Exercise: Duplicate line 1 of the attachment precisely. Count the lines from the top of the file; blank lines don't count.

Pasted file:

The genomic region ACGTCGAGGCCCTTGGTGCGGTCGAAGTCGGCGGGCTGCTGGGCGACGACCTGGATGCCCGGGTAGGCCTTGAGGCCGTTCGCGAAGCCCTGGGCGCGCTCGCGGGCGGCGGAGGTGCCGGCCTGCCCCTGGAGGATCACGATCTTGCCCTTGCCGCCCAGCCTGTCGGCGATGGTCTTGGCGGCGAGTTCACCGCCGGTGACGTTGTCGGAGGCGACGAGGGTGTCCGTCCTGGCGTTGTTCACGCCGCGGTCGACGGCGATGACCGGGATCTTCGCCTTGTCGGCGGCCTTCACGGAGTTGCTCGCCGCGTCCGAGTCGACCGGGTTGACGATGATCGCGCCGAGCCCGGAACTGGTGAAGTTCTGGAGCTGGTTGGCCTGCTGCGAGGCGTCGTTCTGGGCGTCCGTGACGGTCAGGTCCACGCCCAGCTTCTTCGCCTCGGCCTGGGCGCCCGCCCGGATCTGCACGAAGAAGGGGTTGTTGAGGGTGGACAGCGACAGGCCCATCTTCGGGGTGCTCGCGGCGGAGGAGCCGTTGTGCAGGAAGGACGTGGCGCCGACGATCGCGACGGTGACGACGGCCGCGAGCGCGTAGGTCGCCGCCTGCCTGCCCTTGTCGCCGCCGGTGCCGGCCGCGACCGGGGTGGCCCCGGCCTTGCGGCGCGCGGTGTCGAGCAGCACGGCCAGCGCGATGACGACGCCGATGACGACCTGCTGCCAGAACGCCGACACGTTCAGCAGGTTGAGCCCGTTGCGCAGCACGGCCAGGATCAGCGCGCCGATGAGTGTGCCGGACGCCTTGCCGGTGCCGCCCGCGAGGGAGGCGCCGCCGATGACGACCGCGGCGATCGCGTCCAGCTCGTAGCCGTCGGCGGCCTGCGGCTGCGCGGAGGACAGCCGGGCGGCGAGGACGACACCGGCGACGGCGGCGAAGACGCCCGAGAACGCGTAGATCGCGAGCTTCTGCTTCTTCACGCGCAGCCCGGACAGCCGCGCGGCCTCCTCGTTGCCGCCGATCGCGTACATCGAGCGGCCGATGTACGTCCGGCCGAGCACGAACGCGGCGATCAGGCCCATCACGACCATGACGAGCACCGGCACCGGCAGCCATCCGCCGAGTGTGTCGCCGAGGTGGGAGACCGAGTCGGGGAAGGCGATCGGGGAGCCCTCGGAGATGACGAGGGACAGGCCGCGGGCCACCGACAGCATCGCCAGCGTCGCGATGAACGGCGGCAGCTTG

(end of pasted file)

The genomic region ACGTCGAGGCCCTTGGTGCGGTCGAAGTCGGCGGGCTGCTGGGCGACGACCTGGATGCCCGGGTAGGCCTTGAGGCCGTTCGCGAAGCCCTGGGCGCGCTCGCGGGCGGCGGAGGTGCCGGCCTGCCCCTGGAGGATCACGATCTTGCCCTTGCCGCCCAGCCTGTCGGCGATGGTCTTGGCGGCGAGTTCACCGCCGGTGACGTTGTCGGAGGCGACGAGGGTGTCCGTCCTGGCGTTGTTCACGCCGCGGTCGACGGCGATGACCGGGATCTTCGCCTTGTCGGCGGCCTTCACGGAGTTGCTCGCCGCGTCCGAGTCGACCGGGTTGACGATGATCGCGCCGAGCCCGGAACTGGTGAAGTTCTGGAGCTGGTTGGCCTGCTGCGAGGCGTCGTTCTGGGCGTCCGTGACGGTCAGGTCCACGCCCAGCTTCTTCGCCTCGGCCTGGGCGCCCGCCCGGATCTGCACGAAGAAGGGGTTGTTGAGGGTGGACAGCGACAGGCCCATCTTCGGGGTGCTCGCGGCGGAGGAGCCGTTGTGCAGGAAGGACGTGGCGCCGACGATCGCGACGGTGACGACGGCCGCGAGCGCGTAGGTCGCCGCCTGCCTGCCCTTGTCGCCGCCGGTGCCGGCCGCGACCGGGGTGGCCCCGGCCTTGCGGCGCGCGGTGTCGAGCAGCACGGCCAGCGCGATGACGACGCCGATGACGACCTGCTGCCAGAACGCCGACACGTTCAGCAGGTTGAGCCCGTTGCGCAGCACGGCCAGGATCAGCGCGCCGATGAGTGTGCCGGACGCCTTGCCGGTGCCGCCCGCGAGGGAGGCGCCGCCGATGACGACCGCGGCGATCGCGTCCAGCTCGTAGCCGTCGGCGGCCTGCGGCTGCGCGGAGGACAGCCGGGCGGCGAGGACGACACCGGCGACGGCGGCGAAGACGCCCGAGAACGCGTAGATCGCGAGCTTCTGCTTCTTCACGCGCAGCCCGGACAGCCGCGCGGCCTCCTCGTTGCCGCCGATCGCGTACATCGAGCGGCCGATGTACGTCCGGCCGAGCACGAACGCGGCGATCAGGCCCATCACGACCATGACGAGCACCGGCACCGGCAGCCATCCGCCGAGTGTGTCGCCGAGGTGGGAGACCGAGTCGGGGAAGGCGATCGGGGAGCCCTCGGAGATGACGAGGGACAGGCCGCGGGCCACCGACAGCATCGCCAGCGTCGCGATGAACGGCGGCAGCTTG